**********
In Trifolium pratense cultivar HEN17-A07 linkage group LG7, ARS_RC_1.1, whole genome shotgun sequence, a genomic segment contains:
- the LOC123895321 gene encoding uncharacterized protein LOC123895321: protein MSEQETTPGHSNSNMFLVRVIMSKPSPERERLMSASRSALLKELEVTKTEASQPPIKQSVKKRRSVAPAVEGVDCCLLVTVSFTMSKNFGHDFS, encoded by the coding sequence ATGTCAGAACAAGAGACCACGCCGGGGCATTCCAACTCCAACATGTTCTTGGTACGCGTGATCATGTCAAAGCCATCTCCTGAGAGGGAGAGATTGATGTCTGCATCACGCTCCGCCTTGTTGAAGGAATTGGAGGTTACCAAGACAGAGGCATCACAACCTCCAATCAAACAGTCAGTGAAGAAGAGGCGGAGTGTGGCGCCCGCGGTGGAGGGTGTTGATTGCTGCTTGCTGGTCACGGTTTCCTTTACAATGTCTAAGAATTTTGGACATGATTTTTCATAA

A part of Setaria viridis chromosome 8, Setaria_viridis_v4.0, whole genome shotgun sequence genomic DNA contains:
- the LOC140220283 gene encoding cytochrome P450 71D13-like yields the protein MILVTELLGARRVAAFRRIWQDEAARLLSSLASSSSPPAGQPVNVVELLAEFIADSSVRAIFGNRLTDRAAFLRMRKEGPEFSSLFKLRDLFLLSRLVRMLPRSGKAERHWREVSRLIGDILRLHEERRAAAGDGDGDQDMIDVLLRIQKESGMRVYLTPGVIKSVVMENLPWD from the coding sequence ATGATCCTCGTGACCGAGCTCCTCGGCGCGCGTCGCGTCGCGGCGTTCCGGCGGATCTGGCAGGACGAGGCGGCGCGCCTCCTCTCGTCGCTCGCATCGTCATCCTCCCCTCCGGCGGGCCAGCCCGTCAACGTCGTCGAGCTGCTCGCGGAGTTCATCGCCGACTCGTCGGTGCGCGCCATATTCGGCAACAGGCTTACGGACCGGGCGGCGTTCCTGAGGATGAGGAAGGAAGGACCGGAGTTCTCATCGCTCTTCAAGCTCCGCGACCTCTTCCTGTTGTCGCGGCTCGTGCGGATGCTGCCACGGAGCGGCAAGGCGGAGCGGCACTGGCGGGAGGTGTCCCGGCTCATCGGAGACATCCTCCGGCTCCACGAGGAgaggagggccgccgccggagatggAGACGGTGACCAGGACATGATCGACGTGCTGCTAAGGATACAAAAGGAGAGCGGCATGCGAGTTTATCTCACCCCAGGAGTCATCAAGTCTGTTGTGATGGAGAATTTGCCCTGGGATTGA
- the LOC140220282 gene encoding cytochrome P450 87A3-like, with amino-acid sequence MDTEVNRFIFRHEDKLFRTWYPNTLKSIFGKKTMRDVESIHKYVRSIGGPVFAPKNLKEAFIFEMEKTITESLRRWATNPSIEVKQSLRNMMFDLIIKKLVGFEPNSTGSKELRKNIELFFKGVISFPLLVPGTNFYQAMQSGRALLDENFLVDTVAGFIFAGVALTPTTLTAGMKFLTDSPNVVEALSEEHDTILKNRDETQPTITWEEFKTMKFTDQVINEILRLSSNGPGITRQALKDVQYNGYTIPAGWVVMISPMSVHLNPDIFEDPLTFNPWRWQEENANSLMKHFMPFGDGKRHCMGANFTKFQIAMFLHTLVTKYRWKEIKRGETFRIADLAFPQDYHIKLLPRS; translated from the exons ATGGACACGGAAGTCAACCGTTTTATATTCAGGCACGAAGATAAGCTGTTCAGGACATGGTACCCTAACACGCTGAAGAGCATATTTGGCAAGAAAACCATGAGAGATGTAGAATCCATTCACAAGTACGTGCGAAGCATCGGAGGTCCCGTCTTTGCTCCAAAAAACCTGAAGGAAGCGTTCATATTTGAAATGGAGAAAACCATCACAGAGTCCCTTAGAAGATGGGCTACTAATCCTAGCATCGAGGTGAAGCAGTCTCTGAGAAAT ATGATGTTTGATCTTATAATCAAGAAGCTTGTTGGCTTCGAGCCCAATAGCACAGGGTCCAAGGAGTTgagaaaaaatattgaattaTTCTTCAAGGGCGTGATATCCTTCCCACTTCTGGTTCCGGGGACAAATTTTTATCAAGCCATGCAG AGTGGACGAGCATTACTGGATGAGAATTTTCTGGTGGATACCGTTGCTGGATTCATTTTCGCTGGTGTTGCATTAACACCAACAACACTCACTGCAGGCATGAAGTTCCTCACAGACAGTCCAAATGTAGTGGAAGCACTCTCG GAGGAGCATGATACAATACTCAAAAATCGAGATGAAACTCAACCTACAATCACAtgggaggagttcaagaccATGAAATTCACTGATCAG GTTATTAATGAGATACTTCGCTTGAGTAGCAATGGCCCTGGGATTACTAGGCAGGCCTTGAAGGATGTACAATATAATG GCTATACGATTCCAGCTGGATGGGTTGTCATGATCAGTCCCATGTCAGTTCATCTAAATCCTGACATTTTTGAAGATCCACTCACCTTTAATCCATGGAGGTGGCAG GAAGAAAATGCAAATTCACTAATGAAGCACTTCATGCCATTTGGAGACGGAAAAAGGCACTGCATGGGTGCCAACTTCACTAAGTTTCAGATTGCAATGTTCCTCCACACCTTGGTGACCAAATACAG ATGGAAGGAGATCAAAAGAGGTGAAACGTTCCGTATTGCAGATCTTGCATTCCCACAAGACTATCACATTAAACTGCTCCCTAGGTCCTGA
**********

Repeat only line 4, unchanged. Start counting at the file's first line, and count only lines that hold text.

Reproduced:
- the LOC140220283 gene encoding cytochrome P450 71D13-like yields the protein MILVTELLGARRVAAFRRIWQDEAARLLSSLASSSSPPAGQPVNVVELLAEFIADSSVRAIFGNRLTDRAAFLRMRKEGPEFSSLFKLRDLFLLSRLVRMLPRSGKAERHWREVSRLIGDILRLHEERRAAAGDGDGDQDMIDVLLRIQKESGMRVYLTPGVIKSVVMENLPWD from the coding sequence ATGATCCTCGTGACCGAGCTCCTCGGCGCGCGTCGCGTCGCGGCGTTCCGGCGGATCTGGCAGGACGAGGCGGCGCGCCTCCTCTCGTCGCTCGCATCGTCATCCTCCCCTCCGGCGGGCCAGCCCGTCAACGTCGTCGAGCTGCTCGCGGAGTTCATCGCCGACTCGTCGGTGCGCGCCATATTCGGCAACAGGCTTACGGACCGGGCGGCGTTCCTGAGGATGAGGAAGGAAGGACCGGAGTTCTCATCGCTCTTCAAGCTCCGCGACCTCTTCCTGTTGTCGCGGCTCGTGCGGATGCTGCCACGGAGCGGCAAGGCGGAGCGGCACTGGCGGGAGGTGTCCCGGCTCATCGGAGACATCCTCCGGCTCCACGAGGAgaggagggccgccgccggagatggAGACGGTGACCAGGACATGATCGACGTGCTGCTAAGGATACAAAAGGAGAGCGGCATGCGAGTTTATCTCACCCCAGGAGTCATCAAGTCTGTTGTGATGGAGAATTTGCCCTGGGATTGA